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Bird Banding Recapture Database Survey Results

In July, 2000, BBL conducted a survey of banders to locate potentially available databases as well as to assess bander attitudes towards the development of a recapture database. Of the more than 500 banders (25% response rate) who returned the survey form: 94% indicated that they recorded recapture data; 71% collected recapture data for project specific purposes; 55% recaptured more than 20 adults of a single species per year; and 28% recorded recaptures as part of large-scale projects such as MAPS (Monitoring Avian Productivity and Survivorship).

Many banders indicated that they record every recapture (Fig 1.). Many reported having long-term data sets, with 156 data sets extending greater than 15 years (Fig 2.), and containing thousands of records (Fig. 3). However, only 26% of these data sets were being actively analyzed using contemporary mark-recapture models.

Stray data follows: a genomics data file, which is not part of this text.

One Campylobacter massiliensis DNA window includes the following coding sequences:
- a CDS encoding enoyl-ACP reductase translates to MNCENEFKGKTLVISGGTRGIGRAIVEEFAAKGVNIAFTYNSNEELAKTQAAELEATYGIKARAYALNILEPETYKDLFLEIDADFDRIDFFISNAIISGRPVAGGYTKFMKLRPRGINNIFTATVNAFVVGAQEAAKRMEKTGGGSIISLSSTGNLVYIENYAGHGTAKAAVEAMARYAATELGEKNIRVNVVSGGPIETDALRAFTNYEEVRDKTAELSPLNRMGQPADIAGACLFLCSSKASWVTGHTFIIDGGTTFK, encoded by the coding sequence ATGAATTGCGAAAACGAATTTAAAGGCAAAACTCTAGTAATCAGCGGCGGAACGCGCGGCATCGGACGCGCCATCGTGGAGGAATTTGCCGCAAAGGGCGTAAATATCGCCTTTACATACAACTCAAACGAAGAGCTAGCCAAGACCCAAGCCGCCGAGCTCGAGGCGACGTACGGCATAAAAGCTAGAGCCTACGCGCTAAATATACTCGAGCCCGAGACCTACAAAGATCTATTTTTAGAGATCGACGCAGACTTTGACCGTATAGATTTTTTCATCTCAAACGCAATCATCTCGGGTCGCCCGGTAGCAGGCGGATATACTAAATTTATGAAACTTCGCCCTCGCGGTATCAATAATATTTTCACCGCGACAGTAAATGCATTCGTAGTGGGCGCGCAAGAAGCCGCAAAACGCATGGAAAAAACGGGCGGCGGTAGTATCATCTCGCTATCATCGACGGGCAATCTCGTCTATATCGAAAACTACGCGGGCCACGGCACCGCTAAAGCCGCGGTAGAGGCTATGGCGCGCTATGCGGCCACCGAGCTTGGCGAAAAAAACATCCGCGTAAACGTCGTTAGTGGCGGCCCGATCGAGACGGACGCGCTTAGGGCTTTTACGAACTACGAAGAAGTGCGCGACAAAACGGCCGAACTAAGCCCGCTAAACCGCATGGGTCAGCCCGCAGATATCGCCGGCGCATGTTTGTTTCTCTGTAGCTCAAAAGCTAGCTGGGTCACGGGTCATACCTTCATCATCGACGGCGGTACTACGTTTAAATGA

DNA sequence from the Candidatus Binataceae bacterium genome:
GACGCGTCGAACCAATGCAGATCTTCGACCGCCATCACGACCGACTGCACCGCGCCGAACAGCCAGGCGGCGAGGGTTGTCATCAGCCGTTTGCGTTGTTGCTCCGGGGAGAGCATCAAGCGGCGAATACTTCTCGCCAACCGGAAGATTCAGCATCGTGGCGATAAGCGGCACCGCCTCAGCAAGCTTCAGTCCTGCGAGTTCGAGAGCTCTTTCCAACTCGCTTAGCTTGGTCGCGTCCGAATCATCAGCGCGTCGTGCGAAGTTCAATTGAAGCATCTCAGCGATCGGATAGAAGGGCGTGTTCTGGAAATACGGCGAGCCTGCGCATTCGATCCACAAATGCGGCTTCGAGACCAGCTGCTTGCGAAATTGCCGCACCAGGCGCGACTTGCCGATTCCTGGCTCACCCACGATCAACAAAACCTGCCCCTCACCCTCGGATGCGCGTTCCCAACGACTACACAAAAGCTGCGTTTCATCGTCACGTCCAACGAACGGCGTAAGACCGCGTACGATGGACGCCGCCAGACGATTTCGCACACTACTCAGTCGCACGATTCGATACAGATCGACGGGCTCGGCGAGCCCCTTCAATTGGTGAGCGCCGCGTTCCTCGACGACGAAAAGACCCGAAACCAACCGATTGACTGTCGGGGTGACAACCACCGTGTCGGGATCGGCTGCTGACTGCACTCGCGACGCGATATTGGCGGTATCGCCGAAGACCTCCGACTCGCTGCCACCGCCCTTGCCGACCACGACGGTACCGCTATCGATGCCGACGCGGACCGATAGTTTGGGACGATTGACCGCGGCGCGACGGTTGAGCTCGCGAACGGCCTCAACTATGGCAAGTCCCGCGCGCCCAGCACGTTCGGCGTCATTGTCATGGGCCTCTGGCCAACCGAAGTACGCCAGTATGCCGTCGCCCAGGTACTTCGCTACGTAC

Asked if they were willing to contribute their data to the recapture database, 80% indicated yes, 9% said no, and 12% expressed proprietary concerns. Twenty-three % of the respondents would like to be able to consult an analytical specialist, 69% indicated a willingness to contribute to future, collaborative studies involving recapture data. Fourteen % of respondents were aware of recapture datasets in danger of being lost.

In summary, large numbers of banders collect thousands of recapture data, some of which will be lost if not permanently archived. Banders are generally willing to contribute their data, and are supportive of developments concerning recapture data.

Chart, Frequency of Recaptures

Figure 1.  The frequency with which banders record recapture data.

Chart, Recapture projects

Figure 2.  Number of data sets with associated time series over which the data have been collected.

Chart, number of recaptures

Figure 3. The number of records associated with each data set.